In all of these cities, there is plenty of high end property that sells for a great deal more than the numbers we are quoting here. Much of this however, is well outside the “normal” ranges that professional people are buying and financing through standard mortgages.
Hong Kong and London are at the top of the price tree for our 5 cities, and the other three destinations are remarkably similar. When the total cost of housing is calculated, including the annual mortgage payment, building management fees, and local authority rates/taxes, the differences between the cities widens.
Singapore is way ahead in the modesty of its housing cost at about US$74,000 annual outgoings, (see row f) with London at the other end of the spectrum at around US$137,000 annual outgoings. This makes London 85% more expensive than Singapore. Interestingly Tokyo’s total housing outgoings are next cheapest, a far cry from the late 1980’s and shows what the bursting of that country’s housing bubble in 1990/91 has done for affordability.
Of the major financial cities around the world, the annual cost of owning a 1,500 square foot upper market apartment in Singapore is by far the cheapest at around US$74,000/year, and most expensive in London at US$137,000. On the assumption that mortgage cost is 40% of income, our apartment owning professional in London would need to earn around US$342,000 compared with $186,000 in Singapore and $254,000 in New York to support such a mortgage.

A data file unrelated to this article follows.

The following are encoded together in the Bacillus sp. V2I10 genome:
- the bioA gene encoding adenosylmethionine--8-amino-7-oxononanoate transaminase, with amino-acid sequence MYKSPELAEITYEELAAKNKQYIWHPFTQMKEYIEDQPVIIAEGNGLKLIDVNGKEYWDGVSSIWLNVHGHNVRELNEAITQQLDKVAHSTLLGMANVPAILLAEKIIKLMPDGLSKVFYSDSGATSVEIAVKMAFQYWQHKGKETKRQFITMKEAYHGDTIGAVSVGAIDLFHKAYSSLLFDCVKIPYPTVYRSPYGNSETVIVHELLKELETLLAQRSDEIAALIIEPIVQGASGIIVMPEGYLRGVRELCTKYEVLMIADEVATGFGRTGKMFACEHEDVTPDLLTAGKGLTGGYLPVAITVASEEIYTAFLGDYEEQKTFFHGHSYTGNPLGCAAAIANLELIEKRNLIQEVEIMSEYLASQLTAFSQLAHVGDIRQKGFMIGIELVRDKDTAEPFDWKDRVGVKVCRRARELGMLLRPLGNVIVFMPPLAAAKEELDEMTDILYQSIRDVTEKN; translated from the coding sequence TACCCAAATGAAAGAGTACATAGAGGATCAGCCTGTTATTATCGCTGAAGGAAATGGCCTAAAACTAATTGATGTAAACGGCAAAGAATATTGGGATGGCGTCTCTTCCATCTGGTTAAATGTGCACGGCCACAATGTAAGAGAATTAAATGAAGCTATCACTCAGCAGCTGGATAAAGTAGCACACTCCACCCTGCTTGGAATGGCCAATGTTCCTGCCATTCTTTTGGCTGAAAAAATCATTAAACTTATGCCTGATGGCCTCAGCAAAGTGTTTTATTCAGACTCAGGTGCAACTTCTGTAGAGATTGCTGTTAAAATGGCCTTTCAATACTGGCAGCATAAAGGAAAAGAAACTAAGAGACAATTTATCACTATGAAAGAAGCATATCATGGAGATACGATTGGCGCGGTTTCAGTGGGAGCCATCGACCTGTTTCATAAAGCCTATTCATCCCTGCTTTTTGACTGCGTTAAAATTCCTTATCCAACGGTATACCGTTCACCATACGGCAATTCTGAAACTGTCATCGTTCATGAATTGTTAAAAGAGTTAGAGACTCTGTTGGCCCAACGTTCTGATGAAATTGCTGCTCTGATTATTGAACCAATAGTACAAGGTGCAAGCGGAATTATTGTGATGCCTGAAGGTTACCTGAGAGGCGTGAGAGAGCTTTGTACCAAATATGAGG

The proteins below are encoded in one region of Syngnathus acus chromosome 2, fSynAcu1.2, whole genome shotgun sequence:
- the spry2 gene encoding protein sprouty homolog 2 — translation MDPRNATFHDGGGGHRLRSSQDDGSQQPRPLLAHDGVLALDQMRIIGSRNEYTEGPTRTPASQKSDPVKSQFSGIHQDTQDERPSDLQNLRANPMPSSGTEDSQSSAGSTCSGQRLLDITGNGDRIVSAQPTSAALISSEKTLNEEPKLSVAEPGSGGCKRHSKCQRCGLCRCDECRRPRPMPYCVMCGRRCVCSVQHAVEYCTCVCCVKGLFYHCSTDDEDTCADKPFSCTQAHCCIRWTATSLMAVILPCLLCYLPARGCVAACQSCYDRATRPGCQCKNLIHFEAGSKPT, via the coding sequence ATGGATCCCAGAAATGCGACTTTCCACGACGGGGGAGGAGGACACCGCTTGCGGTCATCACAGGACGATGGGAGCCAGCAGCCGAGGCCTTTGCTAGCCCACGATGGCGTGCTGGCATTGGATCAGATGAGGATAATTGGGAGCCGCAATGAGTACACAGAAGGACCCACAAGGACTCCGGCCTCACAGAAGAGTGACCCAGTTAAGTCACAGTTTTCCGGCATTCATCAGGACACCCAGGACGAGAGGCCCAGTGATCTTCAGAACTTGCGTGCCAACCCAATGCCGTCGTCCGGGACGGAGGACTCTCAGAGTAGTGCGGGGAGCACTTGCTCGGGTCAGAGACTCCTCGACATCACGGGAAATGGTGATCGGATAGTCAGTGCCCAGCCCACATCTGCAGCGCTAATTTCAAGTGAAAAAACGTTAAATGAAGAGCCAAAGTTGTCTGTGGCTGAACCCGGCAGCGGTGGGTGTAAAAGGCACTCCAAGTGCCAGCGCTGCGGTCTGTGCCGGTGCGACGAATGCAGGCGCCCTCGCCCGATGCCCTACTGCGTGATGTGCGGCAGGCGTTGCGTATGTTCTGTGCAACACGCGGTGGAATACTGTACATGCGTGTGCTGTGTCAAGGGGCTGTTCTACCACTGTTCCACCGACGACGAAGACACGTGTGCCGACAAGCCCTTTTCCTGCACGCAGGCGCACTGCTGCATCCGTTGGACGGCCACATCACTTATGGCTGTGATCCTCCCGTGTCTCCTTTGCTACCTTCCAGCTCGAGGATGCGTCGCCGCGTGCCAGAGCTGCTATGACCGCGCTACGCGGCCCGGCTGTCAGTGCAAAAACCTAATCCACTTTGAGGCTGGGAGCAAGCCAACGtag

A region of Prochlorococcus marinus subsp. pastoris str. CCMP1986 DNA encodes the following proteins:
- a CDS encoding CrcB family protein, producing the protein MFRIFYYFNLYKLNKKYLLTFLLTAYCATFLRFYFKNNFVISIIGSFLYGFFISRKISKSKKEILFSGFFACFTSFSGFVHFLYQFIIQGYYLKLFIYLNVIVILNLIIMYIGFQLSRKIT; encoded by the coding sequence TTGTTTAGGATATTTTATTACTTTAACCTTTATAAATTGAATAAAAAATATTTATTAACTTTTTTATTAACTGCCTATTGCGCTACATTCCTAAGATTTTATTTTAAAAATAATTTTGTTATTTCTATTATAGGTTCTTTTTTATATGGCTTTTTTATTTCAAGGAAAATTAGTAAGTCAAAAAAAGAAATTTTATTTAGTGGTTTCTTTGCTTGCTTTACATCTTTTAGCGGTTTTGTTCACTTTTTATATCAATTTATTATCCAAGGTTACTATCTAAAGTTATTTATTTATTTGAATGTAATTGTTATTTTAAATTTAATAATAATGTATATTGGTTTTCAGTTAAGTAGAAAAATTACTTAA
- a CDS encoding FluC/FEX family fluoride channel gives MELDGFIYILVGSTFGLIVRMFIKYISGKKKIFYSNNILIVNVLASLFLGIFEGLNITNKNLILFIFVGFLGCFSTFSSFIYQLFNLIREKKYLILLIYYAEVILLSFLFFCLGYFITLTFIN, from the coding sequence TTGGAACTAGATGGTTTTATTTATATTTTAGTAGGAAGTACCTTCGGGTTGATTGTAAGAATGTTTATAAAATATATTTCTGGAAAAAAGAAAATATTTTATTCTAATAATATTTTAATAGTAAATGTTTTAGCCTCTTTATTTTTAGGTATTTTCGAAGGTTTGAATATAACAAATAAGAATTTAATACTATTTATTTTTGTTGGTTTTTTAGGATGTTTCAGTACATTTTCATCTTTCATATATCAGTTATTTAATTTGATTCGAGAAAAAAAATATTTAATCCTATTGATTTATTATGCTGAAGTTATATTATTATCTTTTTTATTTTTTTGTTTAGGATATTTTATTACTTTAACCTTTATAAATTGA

Next we consider the level of income needed to support this kind of housing cost. When I started out in this business, banks had a rule of thumb that suggested mortgage repayment should not greatly exceed about 30% of one’s income, and banks would often limit mortgage lending to this kind of level. Here we have chosen a level of 40%, and used this as a basis for indicating the income level needed to support a mortgage in each country such that the mortgage would not exceed 40% of income. (see row g)
On this basis, a family would need to earn around US$343, 000 in London, and as little as US$186,000 in Singapore, about US$279,000 in Hong Kong and a little less in New York, at US$255,000.
But this analysis so far fails to consider disposable income after payment of housing and income taxes in each country.
For this part of the analysis, we have looked at two situations:
- First, what is the disposable income post housing and post tax for the level of income needed to support a mortgage at 40% of income.
- Second, assume a common level of income across the markets for our imaginary professional, and then estimate post housing and post tax disposable income.
For the first scenario, (see row h) our professional in Hong Kong is substantially better off than his peers elsewhere with a disposable income after tax and housing cost of about US$121,000 on the assumption that he has an income that allows him to service his mortgage with 40% of his annual paycheck. For other financial centers net disposable income is between about US$73,000 and US$88,000.